UK schools face ‘perfect storm’ – union – RT World News
School leaders are forced to cut staff hours and support programs due to the cost of living and energy crisis
The majority of UK schools are considering staff cuts due to rising costs and insufficient funding, headteachers’ union NAHT said on Tuesday, citing the results of the biggest survey ever.
Of more than 11,600 respondents who took the survey, 66% said they will have to lay off teaching assistants or cut their hours. Half of survey participants said they were considering reducing the number of teachers or teaching hours.
« Education is really in a perilous state », Paul Whiteman, general secretary of the NAHT, said.
« With more fat to cut after a decade of austerity, many thousands of schools now face falling into deficit unless they make sweeping cuts. »
Among the factors contributing to the « a perfect storm of coststhat schools endure, he named « skyrocketing costs of resources and supplies », as well as the energy crisis, which has been exacerbated by anti-Russian sanctions and dwindling Russian energy supplies to Europe.
The survey, conducted between September 27 and October 14, found that 51% of schools will take action to reduce energy consumption, 58% plan to reduce investment in equipment and 56% will reduce spending on equipment. ‘maintenance.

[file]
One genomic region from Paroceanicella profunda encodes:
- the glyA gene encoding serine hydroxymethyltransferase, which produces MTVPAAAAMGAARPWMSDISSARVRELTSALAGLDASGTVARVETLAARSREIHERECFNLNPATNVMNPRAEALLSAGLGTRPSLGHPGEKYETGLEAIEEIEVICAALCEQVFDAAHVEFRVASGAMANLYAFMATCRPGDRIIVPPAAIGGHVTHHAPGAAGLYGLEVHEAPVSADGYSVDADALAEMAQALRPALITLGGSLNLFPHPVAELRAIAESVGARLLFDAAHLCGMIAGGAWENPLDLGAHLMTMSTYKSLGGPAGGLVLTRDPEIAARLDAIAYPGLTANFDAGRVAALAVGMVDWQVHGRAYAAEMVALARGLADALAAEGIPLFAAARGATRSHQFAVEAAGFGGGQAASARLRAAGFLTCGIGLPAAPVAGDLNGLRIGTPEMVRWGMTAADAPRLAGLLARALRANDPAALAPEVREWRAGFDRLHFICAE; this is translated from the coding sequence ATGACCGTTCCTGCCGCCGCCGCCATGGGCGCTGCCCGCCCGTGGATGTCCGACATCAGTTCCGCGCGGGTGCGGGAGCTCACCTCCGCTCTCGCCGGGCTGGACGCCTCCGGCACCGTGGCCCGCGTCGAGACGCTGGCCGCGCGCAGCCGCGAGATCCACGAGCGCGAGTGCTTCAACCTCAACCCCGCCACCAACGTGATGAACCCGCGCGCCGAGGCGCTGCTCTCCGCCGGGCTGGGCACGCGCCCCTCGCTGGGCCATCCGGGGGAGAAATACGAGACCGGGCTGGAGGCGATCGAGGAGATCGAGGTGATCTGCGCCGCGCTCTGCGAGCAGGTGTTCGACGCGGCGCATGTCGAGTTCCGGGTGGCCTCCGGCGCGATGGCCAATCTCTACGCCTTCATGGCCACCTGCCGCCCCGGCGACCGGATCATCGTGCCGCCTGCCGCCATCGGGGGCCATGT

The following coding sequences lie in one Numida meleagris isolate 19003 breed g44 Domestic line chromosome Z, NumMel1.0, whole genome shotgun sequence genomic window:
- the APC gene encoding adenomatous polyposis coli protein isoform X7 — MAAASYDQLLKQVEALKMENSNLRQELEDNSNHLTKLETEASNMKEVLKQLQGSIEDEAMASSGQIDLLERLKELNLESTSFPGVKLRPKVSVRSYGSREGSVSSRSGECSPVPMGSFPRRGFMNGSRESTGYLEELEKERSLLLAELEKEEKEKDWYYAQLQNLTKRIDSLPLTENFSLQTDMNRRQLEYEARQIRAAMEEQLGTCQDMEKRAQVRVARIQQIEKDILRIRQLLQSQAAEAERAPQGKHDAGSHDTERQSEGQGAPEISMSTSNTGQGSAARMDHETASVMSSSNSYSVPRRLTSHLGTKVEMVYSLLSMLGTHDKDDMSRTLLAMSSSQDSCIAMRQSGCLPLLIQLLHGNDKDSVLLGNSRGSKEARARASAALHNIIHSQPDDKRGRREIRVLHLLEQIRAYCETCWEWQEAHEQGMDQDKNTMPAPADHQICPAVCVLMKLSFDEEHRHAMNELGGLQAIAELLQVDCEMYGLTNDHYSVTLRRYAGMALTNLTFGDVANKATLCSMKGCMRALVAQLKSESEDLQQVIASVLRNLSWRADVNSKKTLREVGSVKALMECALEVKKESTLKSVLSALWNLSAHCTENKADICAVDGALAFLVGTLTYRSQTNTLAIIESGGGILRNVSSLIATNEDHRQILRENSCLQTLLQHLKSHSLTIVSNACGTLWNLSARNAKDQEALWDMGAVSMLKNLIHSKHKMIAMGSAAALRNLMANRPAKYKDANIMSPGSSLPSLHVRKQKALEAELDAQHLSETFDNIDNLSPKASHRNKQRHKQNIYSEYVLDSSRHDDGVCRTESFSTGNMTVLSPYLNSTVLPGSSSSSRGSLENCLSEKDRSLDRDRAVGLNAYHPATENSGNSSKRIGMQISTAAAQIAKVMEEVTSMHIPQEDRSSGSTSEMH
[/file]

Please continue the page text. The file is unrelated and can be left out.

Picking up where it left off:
Whiteman warned that many student support services, such as mental health or speech therapy, will become unavailable. Schools will also not be able to afford to provide additional aid to poorer families, he said.
As teachers in Scotland, England and Wales consider industrial action in the face of cost of living pressures, the Department for Education has said it is aware of the challenges schools are facing. He added, quoted by the BBC, that all schools could benefit from the energy bill relief scheme and that basic funding for schools had risen to £53.8billion this year.
Meanwhile, the Bank of England in its November report describes the outlook for the UK economy as « very difficult » and predict a « prolonged period of recession ».
In order to contain « Inflation too high » which is now at 10.1%, the regulator raised interest rates to a 33-year high in 33 years.
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